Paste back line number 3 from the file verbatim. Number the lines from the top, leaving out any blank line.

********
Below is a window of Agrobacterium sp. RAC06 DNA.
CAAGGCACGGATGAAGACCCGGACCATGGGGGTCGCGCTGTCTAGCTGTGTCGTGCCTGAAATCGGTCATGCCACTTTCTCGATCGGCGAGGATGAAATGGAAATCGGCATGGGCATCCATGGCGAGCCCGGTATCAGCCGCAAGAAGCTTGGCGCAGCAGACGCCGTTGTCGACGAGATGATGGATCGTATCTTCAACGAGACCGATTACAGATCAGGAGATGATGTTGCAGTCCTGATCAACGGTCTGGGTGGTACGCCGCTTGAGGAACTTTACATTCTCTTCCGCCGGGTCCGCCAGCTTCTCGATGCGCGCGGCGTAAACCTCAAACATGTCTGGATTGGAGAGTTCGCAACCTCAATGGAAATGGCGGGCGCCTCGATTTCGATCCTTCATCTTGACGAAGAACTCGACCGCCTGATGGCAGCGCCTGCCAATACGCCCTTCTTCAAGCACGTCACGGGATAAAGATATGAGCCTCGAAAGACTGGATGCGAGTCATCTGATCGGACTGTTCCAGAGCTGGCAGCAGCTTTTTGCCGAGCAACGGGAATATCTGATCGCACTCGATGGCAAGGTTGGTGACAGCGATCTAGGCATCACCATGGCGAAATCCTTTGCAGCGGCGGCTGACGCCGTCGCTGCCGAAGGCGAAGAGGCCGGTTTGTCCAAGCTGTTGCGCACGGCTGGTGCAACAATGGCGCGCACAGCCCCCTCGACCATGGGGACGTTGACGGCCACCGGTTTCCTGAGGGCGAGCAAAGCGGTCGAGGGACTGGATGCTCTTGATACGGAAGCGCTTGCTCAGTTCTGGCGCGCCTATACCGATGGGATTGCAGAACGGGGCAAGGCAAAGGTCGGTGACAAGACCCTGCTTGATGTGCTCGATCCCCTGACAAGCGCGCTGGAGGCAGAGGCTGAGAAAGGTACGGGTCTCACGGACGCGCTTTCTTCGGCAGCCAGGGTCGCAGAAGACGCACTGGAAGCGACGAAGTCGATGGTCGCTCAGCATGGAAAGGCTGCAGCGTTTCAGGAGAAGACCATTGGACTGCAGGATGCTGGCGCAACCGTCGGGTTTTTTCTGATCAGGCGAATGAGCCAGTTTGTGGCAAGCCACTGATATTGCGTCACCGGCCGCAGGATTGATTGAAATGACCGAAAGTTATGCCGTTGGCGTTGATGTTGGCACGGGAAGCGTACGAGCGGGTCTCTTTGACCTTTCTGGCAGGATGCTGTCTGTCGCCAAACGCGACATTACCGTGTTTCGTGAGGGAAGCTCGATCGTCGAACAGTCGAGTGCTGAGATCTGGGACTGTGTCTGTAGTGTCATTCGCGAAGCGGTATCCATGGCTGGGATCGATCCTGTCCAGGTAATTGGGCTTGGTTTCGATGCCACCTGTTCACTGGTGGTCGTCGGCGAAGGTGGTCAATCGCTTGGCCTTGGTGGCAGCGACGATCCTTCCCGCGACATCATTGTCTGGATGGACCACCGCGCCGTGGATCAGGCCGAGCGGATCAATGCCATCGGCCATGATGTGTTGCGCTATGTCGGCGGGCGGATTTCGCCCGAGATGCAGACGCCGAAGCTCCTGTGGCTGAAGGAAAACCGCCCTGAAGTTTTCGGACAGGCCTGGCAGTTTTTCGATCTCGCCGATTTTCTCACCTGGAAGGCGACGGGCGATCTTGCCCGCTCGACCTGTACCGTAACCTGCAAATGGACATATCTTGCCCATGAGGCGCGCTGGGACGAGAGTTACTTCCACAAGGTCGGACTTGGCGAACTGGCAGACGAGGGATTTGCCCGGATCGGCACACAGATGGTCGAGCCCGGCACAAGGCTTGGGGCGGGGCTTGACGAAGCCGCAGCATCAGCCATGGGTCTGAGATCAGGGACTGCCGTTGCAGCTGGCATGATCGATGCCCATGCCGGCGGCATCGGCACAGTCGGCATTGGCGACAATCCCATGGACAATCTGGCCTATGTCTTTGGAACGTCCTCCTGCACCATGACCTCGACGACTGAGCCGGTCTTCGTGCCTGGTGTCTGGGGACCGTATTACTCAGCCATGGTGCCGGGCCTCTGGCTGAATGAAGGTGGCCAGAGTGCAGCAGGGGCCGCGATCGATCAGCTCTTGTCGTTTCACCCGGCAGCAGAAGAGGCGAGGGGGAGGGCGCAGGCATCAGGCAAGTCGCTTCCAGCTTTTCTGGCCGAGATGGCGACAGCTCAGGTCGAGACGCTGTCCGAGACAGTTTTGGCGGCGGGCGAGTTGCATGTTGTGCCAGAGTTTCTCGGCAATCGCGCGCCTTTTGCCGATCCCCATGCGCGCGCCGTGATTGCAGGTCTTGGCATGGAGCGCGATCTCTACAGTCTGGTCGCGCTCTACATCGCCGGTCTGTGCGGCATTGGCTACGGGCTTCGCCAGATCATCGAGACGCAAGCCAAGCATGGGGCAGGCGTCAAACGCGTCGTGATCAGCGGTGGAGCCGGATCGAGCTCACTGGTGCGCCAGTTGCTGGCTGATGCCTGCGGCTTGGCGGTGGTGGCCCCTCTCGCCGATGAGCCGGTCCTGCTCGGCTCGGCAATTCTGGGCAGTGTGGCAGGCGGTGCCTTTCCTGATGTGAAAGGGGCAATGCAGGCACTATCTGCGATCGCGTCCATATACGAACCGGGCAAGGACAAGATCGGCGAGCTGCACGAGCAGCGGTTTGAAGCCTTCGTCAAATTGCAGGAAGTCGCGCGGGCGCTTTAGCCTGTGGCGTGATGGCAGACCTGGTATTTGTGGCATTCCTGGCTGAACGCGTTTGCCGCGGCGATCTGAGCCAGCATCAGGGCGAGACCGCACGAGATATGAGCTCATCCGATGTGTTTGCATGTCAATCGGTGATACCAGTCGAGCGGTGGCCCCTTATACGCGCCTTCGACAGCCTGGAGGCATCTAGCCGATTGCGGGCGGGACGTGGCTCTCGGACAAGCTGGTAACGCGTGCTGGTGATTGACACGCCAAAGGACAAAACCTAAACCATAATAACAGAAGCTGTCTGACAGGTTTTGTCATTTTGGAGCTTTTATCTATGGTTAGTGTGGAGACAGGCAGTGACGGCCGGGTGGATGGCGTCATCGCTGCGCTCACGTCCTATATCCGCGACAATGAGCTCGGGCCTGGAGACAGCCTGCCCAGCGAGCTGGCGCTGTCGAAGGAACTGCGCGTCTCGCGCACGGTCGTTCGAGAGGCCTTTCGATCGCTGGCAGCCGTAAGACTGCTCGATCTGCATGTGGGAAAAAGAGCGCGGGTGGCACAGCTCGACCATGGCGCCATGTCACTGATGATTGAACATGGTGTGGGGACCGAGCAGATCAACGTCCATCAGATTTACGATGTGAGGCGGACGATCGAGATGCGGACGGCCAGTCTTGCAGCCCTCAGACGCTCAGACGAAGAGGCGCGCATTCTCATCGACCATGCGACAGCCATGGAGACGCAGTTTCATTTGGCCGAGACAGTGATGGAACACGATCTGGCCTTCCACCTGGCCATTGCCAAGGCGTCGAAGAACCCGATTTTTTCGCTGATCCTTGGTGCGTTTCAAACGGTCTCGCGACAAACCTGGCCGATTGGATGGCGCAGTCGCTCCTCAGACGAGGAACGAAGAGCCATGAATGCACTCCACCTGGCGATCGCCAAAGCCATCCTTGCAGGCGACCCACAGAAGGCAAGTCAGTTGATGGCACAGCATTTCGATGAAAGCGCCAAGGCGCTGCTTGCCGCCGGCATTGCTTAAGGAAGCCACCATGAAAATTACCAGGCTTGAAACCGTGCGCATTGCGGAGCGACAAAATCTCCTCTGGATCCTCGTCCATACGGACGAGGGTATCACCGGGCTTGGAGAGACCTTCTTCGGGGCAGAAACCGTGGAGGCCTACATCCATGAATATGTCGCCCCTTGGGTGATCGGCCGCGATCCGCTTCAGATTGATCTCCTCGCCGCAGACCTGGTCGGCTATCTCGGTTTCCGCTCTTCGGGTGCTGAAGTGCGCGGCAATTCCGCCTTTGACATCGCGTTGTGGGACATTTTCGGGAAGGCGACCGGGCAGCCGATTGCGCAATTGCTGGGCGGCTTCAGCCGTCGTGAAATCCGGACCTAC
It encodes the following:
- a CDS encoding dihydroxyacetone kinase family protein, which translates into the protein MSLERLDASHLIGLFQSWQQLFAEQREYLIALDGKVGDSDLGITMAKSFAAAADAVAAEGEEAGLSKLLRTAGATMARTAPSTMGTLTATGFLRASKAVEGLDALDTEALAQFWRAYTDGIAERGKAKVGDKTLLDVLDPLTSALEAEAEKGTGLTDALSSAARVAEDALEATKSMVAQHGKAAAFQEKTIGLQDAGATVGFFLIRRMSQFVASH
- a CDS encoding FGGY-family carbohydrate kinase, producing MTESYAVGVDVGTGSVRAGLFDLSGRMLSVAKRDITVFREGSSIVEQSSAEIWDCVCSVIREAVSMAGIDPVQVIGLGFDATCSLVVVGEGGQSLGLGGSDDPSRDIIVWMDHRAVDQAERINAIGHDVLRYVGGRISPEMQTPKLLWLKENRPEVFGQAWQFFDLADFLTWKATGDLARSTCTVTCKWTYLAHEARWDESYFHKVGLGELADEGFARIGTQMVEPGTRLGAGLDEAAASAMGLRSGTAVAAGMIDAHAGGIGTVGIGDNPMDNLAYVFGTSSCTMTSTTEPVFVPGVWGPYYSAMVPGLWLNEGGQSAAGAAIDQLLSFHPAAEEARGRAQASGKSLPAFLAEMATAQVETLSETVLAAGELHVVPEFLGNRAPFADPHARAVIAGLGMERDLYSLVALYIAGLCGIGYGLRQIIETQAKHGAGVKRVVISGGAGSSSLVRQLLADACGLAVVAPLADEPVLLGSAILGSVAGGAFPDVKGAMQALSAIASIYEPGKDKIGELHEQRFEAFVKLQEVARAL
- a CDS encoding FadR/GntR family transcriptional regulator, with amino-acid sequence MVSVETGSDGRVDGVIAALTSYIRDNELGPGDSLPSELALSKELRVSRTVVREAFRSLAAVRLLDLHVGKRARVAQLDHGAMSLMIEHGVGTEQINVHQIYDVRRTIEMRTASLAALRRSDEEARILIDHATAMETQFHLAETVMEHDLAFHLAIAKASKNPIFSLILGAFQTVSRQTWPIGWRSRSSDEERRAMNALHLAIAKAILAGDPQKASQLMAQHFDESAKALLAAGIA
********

It encodes the following: